Molecular Neurobiology

, Volume 18, Issue 2, pp 157–173 | Cite as

Glucagon-like peptide-1 (7–36) amide as a novel neuropeptide

  • Enrique Blázquez
  • Elvira Alvarez
  • Miguel Navarro
  • Isabel Roncero
  • Fernando Rodríguez-Fonseca
  • Julie A. Chowen
  • José A. Zueco


Although earlier studies indicated that GLP-1 (7–36) amide was an intestinal peptide with a potent effect on glucose-dependent insulin secretion, later on it was found that several biological effects of this peptide occur in the brain, rather than in peripheral tissues. Thus, proglucagon is expressed in pancreas, intestine, and brain, but post translational processing of the precursor yields different products in these organs, glucagon-like peptide-1 (7–36) amide being one of the forms produced in the brain. Also, GLP-1 receptor cDNA from human and rat brains has been cloned and sequenced, and the deduced amino acid sequences are the same as those found in pancreatic islets. Through these receptors, GLP-1 (7–36) amide from gut or brain sources induces its effects on the release of neurotransmitters from selective brain nuclei, the inhibition of gastric secretion and motility, the regulation of food and drink intake, thermoregulation, and arterial blood pressure. Central administration (icv) of GLP-1 (7–36) amide produces a marked reduction in food and water intake, and the colocalization of the GLP-1 receptor, GLUT-2, and glucokinase mRNAs in hypothalamic neurons involved in glucose sensing suggests that these cells may be involved in the transduction of signals needed to produce a state of fullness. In addition, GLP-1 (7–36) amide inhibits gastric acid secretion and gastric emptying, but these effects are not found in vagotomized subjects, suggesting a centrally mediated effect. Similar results have been found with the action of this peptide on arterial blood pressure and heart rate in rats. Synthesis of GLP-1 (7–36) amide and its own receptors in the brain together with its abovementioned central physiological effects imply that this peptide may be considered a neuropeptide. Also, the presence of GLP-1 (7–36) amide in the synaptosome fraction and its calcium-dependent release by potassium stimulation, suggest that the peptide may act as a neurotransmitter although further electrophysiological and ultrastructural studies are needed to confirm this possibility.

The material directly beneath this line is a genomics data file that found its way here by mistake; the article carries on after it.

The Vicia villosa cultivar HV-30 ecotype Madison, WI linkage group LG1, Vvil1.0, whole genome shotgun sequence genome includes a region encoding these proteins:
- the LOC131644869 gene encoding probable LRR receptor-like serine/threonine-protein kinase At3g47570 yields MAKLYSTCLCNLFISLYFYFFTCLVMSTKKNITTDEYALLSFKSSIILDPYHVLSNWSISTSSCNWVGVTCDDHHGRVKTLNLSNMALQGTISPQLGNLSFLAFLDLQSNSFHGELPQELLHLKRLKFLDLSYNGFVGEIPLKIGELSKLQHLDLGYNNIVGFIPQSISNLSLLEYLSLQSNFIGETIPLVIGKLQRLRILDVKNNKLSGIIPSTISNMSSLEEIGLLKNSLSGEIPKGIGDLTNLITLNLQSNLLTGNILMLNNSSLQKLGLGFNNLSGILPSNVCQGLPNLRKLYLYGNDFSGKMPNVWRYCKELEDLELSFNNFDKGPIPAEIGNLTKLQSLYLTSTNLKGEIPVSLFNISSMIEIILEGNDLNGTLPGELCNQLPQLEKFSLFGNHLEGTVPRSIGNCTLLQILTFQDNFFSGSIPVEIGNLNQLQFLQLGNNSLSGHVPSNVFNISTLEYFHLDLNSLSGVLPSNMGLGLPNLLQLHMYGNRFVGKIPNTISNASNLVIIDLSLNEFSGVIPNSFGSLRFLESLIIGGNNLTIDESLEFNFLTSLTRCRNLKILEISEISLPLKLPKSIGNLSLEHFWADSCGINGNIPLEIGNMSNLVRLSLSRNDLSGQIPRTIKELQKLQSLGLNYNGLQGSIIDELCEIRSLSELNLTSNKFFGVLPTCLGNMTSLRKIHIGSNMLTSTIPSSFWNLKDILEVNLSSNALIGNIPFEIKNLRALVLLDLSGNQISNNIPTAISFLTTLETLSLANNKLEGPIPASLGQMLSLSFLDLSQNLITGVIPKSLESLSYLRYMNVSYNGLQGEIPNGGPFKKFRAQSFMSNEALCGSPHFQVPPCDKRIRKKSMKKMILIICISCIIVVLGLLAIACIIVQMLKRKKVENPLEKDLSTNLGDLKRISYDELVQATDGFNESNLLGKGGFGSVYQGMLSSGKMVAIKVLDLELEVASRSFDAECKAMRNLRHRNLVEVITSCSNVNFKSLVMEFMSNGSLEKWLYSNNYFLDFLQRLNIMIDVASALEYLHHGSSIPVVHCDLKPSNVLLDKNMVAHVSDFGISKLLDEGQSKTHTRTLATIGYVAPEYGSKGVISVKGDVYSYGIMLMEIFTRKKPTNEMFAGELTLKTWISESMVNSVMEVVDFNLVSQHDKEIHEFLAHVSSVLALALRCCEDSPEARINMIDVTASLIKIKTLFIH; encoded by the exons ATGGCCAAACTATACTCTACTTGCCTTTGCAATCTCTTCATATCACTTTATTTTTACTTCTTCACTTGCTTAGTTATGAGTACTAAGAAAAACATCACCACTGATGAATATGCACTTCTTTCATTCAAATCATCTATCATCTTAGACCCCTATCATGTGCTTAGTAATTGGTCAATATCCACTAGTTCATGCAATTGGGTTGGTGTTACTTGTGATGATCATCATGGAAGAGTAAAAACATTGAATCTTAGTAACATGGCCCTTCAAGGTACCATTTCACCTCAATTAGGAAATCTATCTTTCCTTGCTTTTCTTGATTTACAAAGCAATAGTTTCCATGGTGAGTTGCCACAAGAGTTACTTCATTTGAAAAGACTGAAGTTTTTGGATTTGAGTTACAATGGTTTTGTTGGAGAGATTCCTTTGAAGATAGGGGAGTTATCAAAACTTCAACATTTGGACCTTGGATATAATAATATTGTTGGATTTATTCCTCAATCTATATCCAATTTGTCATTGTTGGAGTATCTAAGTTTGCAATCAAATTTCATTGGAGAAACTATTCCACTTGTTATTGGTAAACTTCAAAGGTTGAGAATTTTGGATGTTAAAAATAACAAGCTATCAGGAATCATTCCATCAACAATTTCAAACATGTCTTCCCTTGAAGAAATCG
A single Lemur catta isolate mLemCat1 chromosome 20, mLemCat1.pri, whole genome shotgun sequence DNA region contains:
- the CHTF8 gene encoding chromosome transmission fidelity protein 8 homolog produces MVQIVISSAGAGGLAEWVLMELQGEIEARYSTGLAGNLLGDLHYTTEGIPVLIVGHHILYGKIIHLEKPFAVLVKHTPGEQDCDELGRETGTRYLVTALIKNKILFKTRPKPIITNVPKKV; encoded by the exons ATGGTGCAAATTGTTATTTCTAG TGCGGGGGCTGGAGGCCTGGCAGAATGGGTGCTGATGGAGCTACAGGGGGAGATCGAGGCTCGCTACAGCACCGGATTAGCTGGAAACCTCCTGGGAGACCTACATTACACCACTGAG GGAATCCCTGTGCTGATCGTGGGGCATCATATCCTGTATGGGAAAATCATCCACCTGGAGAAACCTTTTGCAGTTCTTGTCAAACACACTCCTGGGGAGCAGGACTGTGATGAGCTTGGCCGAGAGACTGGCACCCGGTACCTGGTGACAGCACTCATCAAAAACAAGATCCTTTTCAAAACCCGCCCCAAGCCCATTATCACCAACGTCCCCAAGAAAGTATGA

Index entries

GLP-1 (7–36) amide brain brain receptors central effects neurotransmitter release food intake water intake thermoregulation gastric acid secretion arterial blood pressure 


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Copyright information

© Humana Press Inc. 1999

Authors and Affiliations

  • Enrique Blázquez
    • 1
  • Elvira Alvarez
    • 1
  • Miguel Navarro
    • 2
  • Isabel Roncero
    • 1
  • Fernando Rodríguez-Fonseca
    • 2
  • Julie A. Chowen
    • 3
  • José A. Zueco
    • 1
  1. 1.Departamento de Bioquímica y Biología Molecular, Facultad de MedicinaUniversidad ComplutenseMadridSpain
  2. 2.Departamento de Psicobiología, Facultad de PsicologíaUniversidad ComplutenseMadridSpain
  3. 3.Instituto CajalC.S.I.C.MadridSpain

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